By means of a polarisation film in front of any industrial illumination, light can be polarised. There are flexible foils with a thickness of 0.25 mm to 1 mm available to the user. Thicker filters of 2 mm and more are typically delivered as hard plastic plates.
If you put an additional glass polarisation filter in front of the optics, the polarised light is selectively blocked or passed. The principle of polarisation and filter effect is described in detail in the chapter "polarisation filters". There you can also find further examples.
In this way interfering reflections can be avoided on:
- liquid surfaces, like water, etc.
- glass surfaces
- reflective plastic surfaces
- shiny metallic materials
Example of polarised light and polarisation filter on the optics
Metallic sheen on metal surfaces can be suppressed by using a polarised source of light and a polarisation filter. The metal parts appear very dark in the camera image. Especially non-plane objects like cylindrical, curved metal surfaces or crinkled foils (aluminium blister, etc.), can usually hardly or very difficultly be illuminated in a homogenous way.
Depending on the position of the test objects in the inspection area, these reflections would "move" strongly on the surface. A taught object can then look very different to the inspection software: this leads to misinspections. These difficulties are avoided by using the mentioned illumination and filter technologies.
Tips for handling polarisation films in front of the illumination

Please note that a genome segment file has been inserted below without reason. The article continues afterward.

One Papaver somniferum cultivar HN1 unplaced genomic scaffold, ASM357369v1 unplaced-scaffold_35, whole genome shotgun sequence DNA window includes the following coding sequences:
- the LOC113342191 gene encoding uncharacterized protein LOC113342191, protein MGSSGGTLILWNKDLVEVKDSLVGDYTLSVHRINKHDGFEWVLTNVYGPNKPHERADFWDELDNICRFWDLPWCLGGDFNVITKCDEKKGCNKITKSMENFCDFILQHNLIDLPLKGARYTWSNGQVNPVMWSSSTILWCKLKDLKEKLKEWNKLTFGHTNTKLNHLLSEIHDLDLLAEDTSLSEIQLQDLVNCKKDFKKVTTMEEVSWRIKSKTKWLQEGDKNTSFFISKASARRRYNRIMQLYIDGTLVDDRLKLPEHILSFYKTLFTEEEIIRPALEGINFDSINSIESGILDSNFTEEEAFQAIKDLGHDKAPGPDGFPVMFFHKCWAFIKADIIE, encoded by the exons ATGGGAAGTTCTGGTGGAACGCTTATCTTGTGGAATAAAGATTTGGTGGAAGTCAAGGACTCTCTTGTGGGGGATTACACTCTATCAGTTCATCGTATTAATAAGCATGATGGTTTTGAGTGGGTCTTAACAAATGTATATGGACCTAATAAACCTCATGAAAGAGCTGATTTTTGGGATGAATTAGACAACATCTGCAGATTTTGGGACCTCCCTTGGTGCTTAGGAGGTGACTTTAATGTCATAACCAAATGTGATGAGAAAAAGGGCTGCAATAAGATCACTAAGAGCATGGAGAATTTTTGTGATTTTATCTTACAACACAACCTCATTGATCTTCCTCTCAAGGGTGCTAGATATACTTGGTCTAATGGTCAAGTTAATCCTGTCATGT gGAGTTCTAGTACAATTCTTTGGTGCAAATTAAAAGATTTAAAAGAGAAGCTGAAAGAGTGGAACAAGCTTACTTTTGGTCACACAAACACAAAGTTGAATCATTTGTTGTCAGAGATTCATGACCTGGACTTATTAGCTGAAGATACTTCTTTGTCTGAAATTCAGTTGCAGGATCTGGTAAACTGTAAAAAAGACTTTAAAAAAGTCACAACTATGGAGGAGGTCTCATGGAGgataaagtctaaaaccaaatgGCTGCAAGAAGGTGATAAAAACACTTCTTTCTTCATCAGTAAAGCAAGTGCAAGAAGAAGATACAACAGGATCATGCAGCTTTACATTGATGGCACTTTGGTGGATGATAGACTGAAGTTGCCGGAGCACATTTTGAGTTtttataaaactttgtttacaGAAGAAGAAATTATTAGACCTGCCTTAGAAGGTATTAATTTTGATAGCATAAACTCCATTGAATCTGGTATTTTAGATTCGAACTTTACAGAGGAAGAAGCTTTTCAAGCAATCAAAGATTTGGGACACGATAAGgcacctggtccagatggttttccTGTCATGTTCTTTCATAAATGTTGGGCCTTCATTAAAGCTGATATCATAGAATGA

- If there are prefabricated polarisers and mounts for the illumination, you can save a lot of cutting and mounting work. Especially ring-shaped cuts with a hole in the middle are difficult.
- Keep a certain distance between hot light sources and the foil. The chemical molecules which serve as dyes are sensitive to heat. From approximately 70 °C on, the foils can decompose.
- The thickness of the film has hardly any influence on the polarising effect. However, thicker films better keep the shape and are often easier to mount in front of an illumination.
- Please only use special glue for polarisation films.
- Typically, common polarisation films are active between 400 and approx. 780 nm. They are therefore NOT usable for infrared lighting. Buy special foils!
- The transmission of polarisation films without an elimination effect due to a second filter in front of the optics is already reduced by 35 to 40%. The filter in front of the optics strongly reduces the quantity of the transmitted light again. If re-adjusting the exposure time and aperture does not provide a remedy, use an LED illumination with flash controller.
- Laser light is normally already linearly polarised.